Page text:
On the way home from the dinner, Carole asked me if I ever figured out how the dinner came together. I said I wasn’t sure. She had asked Margie, who told her a story that I had nearly forgotten.
While Luca was my student, he came to me and said that although he was pleased with the way the course was going, he was interested in doing something more that would help him learn and practice his management and leadership skills in some other way that would positively influence the community. Although that kind of request had not been given to me before, I was happy to help him toward that goal. We went to Sue, the person on campus who I thought had the most community connections. After a thoughtful conversation, we agreed to pursue the creation of an event that would encourage all our students to showcase what they were learning at the college. Since we knew this would be a large endeavor, we went to the college’s leadership council. They blessed the project and that began the relationship between Luca and Margie. Margie, one the college’s formal leaders, admired Luca’s initiative and noticed that Luca appeared to be Italian. After the meeting, she asked him more about himself, and their relationship started.
After a few weeks with Luca leading our class in the design of the event, the college’s bureaucracy shut the project down. Although we were all disappointed, I saw it as a good learning opportunity. As those of us who engage in change know, living systems tend to see change as an attack and push back. In this case, the push back was decisive. Another part of last evening’s celebration, however, was that the event that Luca tried to create is finally beginning to come alive. Most people do not remember Luca’s specific initiative, but the college culture has perhaps evolved adequately to embrace the idea. Some great ideas take a little longer to come alive and sometimes they must take a different path. This is the nature of positive change.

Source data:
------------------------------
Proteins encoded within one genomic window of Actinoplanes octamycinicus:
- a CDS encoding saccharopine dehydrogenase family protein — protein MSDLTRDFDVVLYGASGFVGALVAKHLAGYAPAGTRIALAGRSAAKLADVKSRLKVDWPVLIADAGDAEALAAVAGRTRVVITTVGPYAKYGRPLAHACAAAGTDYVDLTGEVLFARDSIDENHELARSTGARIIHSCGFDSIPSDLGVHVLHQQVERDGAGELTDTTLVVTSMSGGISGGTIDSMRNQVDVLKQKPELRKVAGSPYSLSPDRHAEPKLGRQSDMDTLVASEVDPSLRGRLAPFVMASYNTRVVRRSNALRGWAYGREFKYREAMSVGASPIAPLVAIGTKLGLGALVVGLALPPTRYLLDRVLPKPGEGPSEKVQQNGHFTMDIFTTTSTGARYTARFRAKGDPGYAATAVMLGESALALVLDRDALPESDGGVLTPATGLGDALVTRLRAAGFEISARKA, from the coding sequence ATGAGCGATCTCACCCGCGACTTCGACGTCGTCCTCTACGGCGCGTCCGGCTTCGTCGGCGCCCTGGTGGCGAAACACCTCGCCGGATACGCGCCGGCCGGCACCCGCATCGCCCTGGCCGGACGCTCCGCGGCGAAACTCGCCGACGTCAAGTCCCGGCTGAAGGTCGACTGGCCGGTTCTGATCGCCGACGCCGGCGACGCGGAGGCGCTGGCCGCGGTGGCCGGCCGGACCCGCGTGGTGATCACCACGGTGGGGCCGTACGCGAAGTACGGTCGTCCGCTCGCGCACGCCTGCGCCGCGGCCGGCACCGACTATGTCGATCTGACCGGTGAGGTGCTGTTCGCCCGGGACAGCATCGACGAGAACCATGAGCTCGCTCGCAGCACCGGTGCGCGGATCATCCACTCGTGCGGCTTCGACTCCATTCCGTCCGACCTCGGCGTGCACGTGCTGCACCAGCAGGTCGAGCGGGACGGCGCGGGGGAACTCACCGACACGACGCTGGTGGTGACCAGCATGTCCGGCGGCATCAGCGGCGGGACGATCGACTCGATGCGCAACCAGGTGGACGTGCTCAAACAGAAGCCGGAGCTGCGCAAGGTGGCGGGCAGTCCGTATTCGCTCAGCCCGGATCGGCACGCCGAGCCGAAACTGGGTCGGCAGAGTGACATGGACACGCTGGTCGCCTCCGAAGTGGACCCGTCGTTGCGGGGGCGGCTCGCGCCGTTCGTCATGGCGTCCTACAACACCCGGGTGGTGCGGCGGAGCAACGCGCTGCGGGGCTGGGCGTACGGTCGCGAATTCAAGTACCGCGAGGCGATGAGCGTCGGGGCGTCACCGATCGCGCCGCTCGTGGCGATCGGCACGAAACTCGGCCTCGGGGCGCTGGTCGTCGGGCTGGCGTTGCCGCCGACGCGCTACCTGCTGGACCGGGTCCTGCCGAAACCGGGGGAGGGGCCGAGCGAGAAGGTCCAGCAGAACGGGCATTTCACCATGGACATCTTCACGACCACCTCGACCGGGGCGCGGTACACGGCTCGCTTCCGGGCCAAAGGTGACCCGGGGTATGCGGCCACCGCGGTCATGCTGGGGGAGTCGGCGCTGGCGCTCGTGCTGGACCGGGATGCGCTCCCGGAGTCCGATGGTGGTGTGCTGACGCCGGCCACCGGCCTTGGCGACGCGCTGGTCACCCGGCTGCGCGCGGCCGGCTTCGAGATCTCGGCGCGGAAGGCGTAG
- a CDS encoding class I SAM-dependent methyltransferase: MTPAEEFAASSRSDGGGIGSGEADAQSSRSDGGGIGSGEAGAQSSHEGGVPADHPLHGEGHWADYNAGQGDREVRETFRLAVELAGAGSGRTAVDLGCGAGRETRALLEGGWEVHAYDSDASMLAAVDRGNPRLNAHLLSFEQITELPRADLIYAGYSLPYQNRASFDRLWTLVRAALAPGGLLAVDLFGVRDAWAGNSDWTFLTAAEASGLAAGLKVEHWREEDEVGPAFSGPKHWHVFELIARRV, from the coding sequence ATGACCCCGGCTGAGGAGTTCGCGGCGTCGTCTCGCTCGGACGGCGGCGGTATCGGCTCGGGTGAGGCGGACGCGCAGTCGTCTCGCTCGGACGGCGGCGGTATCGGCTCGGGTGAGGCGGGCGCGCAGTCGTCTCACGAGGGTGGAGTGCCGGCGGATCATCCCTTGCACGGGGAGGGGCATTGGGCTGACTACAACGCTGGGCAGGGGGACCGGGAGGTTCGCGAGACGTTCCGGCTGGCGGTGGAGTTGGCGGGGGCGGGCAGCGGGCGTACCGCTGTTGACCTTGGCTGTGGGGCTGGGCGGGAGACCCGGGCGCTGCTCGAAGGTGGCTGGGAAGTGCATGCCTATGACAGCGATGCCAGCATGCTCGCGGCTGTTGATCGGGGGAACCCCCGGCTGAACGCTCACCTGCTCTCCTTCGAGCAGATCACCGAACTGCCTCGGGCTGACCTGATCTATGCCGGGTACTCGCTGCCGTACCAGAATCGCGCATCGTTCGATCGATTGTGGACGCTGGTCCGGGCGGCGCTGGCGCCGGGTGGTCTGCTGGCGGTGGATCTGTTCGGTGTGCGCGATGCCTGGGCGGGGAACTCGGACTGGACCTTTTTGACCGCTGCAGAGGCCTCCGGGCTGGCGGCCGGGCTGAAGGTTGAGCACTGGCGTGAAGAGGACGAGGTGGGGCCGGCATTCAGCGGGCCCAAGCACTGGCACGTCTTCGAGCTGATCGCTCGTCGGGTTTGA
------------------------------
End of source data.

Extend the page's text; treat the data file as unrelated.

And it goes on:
As I reflected on what all this has to do with Six Sigma, I first remembered Peter Block’s book, The answer to how is yes (Berrett-Koehler, San Francisco, 2002) in which he says the “how” of what we do is not as important as the purpose of what we do. We need to do the important work. Next, I remembered a series of questions that I keep in my pocket. One of the questions that came from Professor Mariachi Kano, Professor Emeritus at the Tokyo University of Science, suggests that given a solution or a proposal, we should ask the purpose.
Given all this background, let me suggest that we:
- Say yes to ourselves. We should be pursuing work that is worthy of our unique humanity.
- Say yes to others. Begin by asking the purpose of their intention and ask about the higher purpose of it as well. Then support what others want to do by providing resources, connections, and, sometimes, another perspective and other suggested paths toward the important purpose our colleague, friend, or family member wants to pursue.
- Say yes again and again by staying the course toward the important work.
I am reminded of the mission of the Google X innovation lab: find unusual solutions to huge global problems…a mission worthy of our humanity (The X Factor, Fast Company, May, 2014, New York).
I treasure your comments and questions.